Moot points, well made

first_imgThe experience of earlier moot court contests and many hours of rigorous study can seem to melt into the ether when surviving third-year Harvard Law School (HLS) students face not just any panel of esteemed judges but one led by a U.S. Supreme Court justice.On Thursday, the teams in the showdown round of the Ames Moot Court Competition tried to persuade a panel headed by U.S. Supreme Court Justice Sonia Sotomayor to change the law of the land.That’s what student Jessica Palmer was trying to do when she argued that her fictional client was protected by the First Amendment even though he lied when claiming in an online dating profile that he was awarded the Navy Cross for service as a SEAL in the first Gulf War. Palmer’s client in the test case sampling thorny, unsettled legal issues was convicted of violating the Stolen Valor Act, which punishes lies about receiving military honors.Under questioning from Sotomayor about why the Supreme Court couldn’t just apply recent rulings on First Amendment issues to this case, Palmer offered, “Madam Justice, you could find that.”A broad smile spread across the Supreme Court justice’s face as she said, “We could do whatever we may.”Sotomayor later acknowledged that she and her brethren are a tough crowd for petitioners when she addressed the Austin Hall audience that included many student contenders defeated in earlier moot court rounds: “For all you who think you could have done a better job, come up front and give us a try.”“This is really hard. The hardest thing you could do as a lawyer is to argue before the Supreme Court,” said Sotomayor, who was the newest justice on the court until former HLS Dean Elena Kagan was confirmed last year. “You have learned your skills well. Your performance gives me hope for the profession.”The panel — which included Chief Judge Frank H. Easterbrook of the U.S. Court of Appeals for the Seventh Circuit Court and Peter J. Rubin, J.D. ’88, of the Massachusetts Court of Appeals — did not decide the merits or the law of the case. But it ruled Matthew Greenfield of the prosecution team the best oralist, and Greenfield and Caroline Anderson the winners of the oral competition. The best brief award went to Palmer and to Adam Hallowell’s team, which included students Avis Bohlen, Yvonne Saadi, Matthew Scarola, and Benjamin Watson. The prosecution team also included Stephen Pezzi, Mitchell Reich, Stephanie Simon, and Noah Weiss.Oralists Matthew Greenfield and Caroline Anderson were on the Belva Ann Lockwood Memorial Team.In the case, a man named Otis Garfield had an online profile that boasted he’d twice climbed Mount Kilimanjaro, tracked lions in Botswana, and won the Navy Cross — even though his Gulf War experience inspired him to spread the message that “loving America means speaking out against — not fighting in — unnecessary wars.”In the example, Garfield was prosecuted after a woman who dated him reported his false claims about the medal to law enforcement, and he received a prison term despite a trial judge’s error in failing to allow him to speak at his sentencing.The questioning took an entertaining twist when Rubin challenged the student lawyers on the impact of Garfield’s lies. “Didn’t he lie to women asking them to rely on those lies in attempt to secure a date? I know my time is valuable, and I assume yours is. Why isn’t this fraud?”Palmer said that she couldn’t invoke a fraud claim because the lower court did not make that finding, and there was no monetary loss to Garfield’s victims.To reach the final round of the century-old Ames competition, students face off in three rounds over two years. In the beginning, there are 40 teams, but only two teams of six advance to the final competition.In announcing the winners, Sotomayor might well have been referring to rulings on the high court as well: “You force us to make choices that are never easy, but we have to break the ties.”last_img read more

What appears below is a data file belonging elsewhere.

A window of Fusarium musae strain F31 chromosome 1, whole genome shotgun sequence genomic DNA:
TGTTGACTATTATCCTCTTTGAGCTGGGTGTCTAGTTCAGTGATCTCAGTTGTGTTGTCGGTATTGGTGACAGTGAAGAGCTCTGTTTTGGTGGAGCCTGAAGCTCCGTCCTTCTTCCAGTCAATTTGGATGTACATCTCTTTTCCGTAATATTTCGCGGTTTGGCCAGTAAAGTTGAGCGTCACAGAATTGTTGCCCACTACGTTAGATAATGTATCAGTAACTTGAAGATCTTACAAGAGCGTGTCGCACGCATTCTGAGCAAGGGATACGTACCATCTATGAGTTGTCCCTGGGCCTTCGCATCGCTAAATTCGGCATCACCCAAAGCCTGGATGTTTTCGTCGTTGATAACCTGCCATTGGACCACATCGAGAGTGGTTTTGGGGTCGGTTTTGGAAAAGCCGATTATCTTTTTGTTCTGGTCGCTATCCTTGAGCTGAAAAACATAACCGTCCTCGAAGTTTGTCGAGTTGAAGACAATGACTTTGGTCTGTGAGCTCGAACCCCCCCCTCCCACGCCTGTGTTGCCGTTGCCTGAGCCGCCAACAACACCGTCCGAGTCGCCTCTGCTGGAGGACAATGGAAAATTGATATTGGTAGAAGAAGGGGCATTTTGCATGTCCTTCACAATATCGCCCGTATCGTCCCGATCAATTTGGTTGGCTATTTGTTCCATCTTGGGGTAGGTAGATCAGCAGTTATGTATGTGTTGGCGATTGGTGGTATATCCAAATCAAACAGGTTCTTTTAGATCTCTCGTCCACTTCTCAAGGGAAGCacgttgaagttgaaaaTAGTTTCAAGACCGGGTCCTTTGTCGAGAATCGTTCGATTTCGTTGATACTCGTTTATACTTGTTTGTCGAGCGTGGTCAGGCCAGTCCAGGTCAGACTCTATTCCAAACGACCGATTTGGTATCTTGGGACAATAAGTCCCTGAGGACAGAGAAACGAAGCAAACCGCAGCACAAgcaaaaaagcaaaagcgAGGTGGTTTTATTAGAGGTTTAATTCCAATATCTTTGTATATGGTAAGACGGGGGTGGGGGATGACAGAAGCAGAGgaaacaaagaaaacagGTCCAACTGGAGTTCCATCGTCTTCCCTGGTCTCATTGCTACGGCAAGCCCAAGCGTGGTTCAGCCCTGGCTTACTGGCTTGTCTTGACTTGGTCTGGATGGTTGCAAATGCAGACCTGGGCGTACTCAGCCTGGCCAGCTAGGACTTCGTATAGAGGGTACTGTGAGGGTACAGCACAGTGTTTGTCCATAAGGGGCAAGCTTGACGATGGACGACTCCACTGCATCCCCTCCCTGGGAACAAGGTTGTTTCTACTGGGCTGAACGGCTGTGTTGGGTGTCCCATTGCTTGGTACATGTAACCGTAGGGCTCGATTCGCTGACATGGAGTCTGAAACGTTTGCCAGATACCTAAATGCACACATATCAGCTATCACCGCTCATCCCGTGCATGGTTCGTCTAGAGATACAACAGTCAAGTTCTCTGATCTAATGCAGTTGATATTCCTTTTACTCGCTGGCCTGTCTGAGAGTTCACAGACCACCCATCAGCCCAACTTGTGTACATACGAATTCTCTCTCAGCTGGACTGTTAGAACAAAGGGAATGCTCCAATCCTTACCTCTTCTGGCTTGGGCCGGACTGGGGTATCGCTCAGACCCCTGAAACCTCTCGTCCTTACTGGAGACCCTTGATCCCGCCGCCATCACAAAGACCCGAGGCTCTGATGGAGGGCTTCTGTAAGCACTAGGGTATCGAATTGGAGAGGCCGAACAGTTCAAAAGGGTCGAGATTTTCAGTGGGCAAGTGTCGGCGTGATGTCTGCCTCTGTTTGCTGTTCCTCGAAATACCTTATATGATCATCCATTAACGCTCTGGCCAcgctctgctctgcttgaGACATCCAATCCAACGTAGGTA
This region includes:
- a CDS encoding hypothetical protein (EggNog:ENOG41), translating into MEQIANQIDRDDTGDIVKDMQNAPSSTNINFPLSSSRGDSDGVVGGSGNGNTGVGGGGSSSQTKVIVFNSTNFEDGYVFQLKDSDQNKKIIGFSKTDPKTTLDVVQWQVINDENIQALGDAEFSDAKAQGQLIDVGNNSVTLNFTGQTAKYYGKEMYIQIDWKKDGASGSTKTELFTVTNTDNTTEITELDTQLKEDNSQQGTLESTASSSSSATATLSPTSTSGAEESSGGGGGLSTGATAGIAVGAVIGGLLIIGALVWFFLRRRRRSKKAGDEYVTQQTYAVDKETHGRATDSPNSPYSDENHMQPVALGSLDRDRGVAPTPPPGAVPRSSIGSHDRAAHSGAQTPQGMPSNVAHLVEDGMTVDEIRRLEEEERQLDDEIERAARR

Dzumhur plays Semi-finals of the ATP Challenger Tournament in Blois Today

first_imgDamir Dzumhur, best tennis player in Bosnia and Herzegovina (BiH) will today play the semi-finals of the ATP Challenger Tournament in Blois, France. Dzumhur’s opponent, will be French Alexandre Muller (327 ATP).Bosnian best tennis player, ranked 94th on the ATP list, will fight for the semi-finals and for 43,000 Euros worth tournament.Previously, Estonian Jurgen Zoop won , while in 2nd round Dzumhur defeated Canadian Felix Auger Aliassim (231 ATP) with 6: 7 (4), 6: 3, 6: 4.Match between Dzumhur and Muller is playing today from 11 am.(Source: fena)last_img read more